The fact that there is no court order restraining a parent from relocating with a child does not mean that the parent can freely do so. The most important requirement in children relocation is the agreement of the other parent.
A court can order the relocation or non-relocation of a child in accordance with the child’s best interests. Likewise, the court can order that a child shall not be returned if it is in the child’s best interests to remain in his present area.
A parent who has the primary care of a child and needs to relocate should endeavour to reach an agreement with the other parent. The agreement may stipulate that the child will spend school holidays or longer visits with the other parent. The other parent might also be open to move to the place where the other parent wants to relocate.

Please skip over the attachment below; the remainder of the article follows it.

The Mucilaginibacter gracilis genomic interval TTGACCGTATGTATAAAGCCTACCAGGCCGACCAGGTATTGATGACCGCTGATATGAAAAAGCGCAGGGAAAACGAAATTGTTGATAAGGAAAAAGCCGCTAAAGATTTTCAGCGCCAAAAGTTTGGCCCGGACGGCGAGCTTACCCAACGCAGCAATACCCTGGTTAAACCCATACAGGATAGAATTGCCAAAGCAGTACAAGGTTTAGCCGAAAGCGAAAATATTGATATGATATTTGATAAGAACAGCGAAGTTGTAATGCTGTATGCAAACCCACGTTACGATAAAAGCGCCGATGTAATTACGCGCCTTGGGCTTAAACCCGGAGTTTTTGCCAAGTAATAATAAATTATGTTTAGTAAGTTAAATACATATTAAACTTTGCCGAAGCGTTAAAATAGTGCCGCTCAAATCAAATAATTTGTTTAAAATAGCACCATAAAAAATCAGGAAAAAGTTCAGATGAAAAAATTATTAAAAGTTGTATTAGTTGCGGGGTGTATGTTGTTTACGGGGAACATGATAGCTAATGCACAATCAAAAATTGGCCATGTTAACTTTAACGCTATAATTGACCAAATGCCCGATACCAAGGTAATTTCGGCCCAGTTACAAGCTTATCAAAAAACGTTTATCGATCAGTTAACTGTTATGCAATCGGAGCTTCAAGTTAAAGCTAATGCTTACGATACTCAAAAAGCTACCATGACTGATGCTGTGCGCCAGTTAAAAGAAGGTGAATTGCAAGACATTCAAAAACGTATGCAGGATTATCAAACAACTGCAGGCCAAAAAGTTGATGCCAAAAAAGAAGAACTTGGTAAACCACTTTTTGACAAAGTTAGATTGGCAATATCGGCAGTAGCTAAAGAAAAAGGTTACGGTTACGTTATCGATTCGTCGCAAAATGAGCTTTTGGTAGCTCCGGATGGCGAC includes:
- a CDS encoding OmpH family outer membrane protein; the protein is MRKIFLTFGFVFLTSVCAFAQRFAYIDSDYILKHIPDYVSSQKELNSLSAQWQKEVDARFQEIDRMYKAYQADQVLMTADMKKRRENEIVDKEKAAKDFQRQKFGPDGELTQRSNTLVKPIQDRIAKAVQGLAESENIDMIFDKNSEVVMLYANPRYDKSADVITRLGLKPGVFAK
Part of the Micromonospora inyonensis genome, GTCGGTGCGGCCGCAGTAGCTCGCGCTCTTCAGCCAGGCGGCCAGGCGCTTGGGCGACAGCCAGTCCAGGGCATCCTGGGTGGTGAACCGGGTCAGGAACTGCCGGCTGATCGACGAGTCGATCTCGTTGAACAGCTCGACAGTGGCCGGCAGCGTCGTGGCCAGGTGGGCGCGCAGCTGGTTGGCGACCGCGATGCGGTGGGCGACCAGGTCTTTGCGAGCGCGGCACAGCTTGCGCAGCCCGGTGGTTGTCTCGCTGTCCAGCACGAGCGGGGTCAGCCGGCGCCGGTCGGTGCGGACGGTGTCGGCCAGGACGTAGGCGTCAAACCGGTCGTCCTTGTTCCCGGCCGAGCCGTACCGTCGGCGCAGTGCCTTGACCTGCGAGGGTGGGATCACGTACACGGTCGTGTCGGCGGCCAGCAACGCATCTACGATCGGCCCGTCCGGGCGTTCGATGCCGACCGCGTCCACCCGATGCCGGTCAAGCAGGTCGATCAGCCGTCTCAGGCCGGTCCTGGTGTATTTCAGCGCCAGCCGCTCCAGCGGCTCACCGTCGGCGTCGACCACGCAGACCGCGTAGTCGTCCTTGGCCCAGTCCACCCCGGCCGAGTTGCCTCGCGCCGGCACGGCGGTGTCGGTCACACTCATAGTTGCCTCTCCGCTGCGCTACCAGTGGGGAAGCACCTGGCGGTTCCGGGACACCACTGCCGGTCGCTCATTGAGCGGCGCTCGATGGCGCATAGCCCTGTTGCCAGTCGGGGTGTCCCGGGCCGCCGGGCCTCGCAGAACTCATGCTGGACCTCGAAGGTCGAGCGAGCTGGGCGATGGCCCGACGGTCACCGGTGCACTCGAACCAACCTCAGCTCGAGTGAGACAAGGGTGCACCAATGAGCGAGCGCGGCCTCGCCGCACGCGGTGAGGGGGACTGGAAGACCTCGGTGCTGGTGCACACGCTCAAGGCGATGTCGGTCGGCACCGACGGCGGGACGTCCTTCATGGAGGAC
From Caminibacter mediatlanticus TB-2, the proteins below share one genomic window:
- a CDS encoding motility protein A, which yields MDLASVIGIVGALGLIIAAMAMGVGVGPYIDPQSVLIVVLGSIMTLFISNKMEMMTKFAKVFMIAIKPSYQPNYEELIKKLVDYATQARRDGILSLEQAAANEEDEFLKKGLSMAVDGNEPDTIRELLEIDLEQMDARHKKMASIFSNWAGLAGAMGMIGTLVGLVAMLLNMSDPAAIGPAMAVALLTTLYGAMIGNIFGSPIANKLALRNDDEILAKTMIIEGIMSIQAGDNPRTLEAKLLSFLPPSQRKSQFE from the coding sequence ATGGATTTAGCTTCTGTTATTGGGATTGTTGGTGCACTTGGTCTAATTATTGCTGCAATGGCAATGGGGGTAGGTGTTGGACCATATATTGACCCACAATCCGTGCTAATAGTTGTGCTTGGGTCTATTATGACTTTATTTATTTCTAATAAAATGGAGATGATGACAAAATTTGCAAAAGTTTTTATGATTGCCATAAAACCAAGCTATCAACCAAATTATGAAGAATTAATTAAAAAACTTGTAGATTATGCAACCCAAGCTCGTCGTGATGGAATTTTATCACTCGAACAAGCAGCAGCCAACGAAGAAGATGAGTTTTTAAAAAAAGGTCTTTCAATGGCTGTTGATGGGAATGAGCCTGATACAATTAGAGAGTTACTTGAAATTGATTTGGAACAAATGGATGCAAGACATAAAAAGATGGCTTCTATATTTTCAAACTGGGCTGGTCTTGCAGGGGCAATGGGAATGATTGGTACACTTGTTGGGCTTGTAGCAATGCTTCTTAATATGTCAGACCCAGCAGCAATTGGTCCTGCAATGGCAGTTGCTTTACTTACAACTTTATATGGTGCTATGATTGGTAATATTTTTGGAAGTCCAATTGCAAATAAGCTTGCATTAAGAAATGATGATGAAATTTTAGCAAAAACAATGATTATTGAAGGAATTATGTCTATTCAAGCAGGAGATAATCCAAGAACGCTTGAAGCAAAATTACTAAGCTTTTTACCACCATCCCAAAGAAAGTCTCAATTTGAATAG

A written parenting plan may be executed once the parties reach an agreement. With a parenting plan, the parties need not go to court and they may change it in accordance with the circumstances. The downside, however, is that a parenting plan is not legally enforceable. That is why most parties opt to ask for consent orders or a parenting order which are made by a judicial officer and are legally enforceable.
If the other party does not agree to the relocation, a court order may be sought by the party who wants to relocate. In deciding whether to allow the relocation or not, the court will consider the best interests of the child. On the other hand, the recourse of the other party is to apply to the court to restrain the relocation of the child.